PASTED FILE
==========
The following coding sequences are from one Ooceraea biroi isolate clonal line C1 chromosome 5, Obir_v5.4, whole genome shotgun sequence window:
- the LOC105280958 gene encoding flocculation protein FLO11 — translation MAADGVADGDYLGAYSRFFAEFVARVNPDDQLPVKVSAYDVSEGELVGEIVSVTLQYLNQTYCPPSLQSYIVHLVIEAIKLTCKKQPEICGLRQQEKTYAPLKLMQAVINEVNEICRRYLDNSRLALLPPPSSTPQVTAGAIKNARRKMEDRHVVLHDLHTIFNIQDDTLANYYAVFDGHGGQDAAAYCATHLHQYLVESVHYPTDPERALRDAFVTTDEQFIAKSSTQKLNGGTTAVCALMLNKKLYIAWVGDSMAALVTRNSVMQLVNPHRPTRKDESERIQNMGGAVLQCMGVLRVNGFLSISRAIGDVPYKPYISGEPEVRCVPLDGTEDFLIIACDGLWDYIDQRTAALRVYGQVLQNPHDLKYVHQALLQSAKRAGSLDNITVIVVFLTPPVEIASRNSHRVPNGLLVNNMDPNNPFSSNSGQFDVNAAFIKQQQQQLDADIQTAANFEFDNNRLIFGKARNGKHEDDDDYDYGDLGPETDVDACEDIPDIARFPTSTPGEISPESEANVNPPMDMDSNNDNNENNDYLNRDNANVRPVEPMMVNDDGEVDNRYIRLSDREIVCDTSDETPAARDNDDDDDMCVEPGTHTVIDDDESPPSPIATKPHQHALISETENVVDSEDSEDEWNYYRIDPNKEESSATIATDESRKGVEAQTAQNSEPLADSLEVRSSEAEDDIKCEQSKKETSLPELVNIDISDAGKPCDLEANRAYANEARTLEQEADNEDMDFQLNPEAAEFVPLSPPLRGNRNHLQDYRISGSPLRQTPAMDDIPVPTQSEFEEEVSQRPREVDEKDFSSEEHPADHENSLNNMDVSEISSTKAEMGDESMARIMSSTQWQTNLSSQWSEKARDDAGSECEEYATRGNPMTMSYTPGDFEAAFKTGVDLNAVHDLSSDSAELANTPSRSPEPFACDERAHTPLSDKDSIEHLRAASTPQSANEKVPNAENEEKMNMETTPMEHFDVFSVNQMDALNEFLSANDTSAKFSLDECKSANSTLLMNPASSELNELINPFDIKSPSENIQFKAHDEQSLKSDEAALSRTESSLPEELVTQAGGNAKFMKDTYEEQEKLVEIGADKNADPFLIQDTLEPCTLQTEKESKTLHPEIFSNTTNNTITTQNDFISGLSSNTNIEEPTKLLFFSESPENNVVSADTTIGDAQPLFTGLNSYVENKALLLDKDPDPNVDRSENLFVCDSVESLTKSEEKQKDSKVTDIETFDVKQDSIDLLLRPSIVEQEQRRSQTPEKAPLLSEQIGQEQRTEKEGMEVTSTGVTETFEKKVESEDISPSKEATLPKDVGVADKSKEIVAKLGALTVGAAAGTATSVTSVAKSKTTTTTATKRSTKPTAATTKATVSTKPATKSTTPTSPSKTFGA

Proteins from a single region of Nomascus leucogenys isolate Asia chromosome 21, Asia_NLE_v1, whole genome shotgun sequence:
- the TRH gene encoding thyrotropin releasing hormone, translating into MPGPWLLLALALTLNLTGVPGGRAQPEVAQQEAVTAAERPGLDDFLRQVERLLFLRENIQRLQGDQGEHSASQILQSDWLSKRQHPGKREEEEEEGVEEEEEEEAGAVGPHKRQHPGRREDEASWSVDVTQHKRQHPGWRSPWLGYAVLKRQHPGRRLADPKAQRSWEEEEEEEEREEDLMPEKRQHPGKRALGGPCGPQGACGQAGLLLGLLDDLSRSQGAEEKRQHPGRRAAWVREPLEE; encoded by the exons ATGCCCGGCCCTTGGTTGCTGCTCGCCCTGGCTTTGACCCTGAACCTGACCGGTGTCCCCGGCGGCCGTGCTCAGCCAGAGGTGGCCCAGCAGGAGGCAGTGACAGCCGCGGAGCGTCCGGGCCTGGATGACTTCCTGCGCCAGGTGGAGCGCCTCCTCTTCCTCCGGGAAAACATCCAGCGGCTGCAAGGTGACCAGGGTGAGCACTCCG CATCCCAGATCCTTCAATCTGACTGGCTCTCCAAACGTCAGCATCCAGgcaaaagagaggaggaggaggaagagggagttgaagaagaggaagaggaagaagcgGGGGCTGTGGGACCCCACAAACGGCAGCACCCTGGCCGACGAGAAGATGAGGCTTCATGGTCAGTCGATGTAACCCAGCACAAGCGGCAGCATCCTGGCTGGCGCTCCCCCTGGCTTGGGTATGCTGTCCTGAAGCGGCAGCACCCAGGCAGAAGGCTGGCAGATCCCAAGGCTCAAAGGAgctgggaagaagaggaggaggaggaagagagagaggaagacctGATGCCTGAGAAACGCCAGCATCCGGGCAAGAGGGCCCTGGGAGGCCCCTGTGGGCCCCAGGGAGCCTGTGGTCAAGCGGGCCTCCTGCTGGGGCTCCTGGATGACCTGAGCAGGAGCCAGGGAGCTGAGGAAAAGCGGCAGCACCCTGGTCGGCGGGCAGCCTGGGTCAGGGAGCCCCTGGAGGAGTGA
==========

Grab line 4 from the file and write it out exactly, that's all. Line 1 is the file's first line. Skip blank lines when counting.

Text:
- the TRH gene encoding thyrotropin releasing hormone, translating into MPGPWLLLALALTLNLTGVPGGRAQPEVAQQEAVTAAERPGLDDFLRQVERLLFLRENIQRLQGDQGEHSASQILQSDWLSKRQHPGKREEEEEEGVEEEEEEEAGAVGPHKRQHPGRREDEASWSVDVTQHKRQHPGWRSPWLGYAVLKRQHPGRRLADPKAQRSWEEEEEEEEREEDLMPEKRQHPGKRALGGPCGPQGACGQAGLLLGLLDDLSRSQGAEEKRQHPGRRAAWVREPLEE; encoded by the exons ATGCCCGGCCCTTGGTTGCTGCTCGCCCTGGCTTTGACCCTGAACCTGACCGGTGTCCCCGGCGGCCGTGCTCAGCCAGAGGTGGCCCAGCAGGAGGCAGTGACAGCCGCGGAGCGTCCGGGCCTGGATGACTTCCTGCGCCAGGTGGAGCGCCTCCTCTTCCTCCGGGAAAACATCCAGCGGCTGCAAGGTGACCAGGGTGAGCACTCCG CATCCCAGATCCTTCAATCTGACTGGCTCTCCAAACGTCAGCATCCAGgcaaaagagaggaggaggaggaagagggagttgaagaagaggaagaggaagaagcgGGGGCTGTGGGACCCCACAAACGGCAGCACCCTGGCCGACGAGAAGATGAGGCTTCATGGTCAGTCGATGTAACCCAGCACAAGCGGCAGCATCCTGGCTGGCGCTCCCCCTGGCTTGGGTATGCTGTCCTGAAGCGGCAGCACCCAGGCAGAAGGCTGGCAGATCCCAAGGCTCAAAGGAgctgggaagaagaggaggaggaggaagagagagaggaagacctGATGCCTGAGAAACGCCAGCATCCGGGCAAGAGGGCCCTGGGAGGCCCCTGTGGGCCCCAGGGAGCCTGTGGTCAAGCGGGCCTCCTGCTGGGGCTCCTGGATGACCTGAGCAGGAGCCAGGGAGCTGAGGAAAAGCGGCAGCACCCTGGTCGGCGGGCAGCCTGGGTCAGGGAGCCCCTGGAGGAGTGA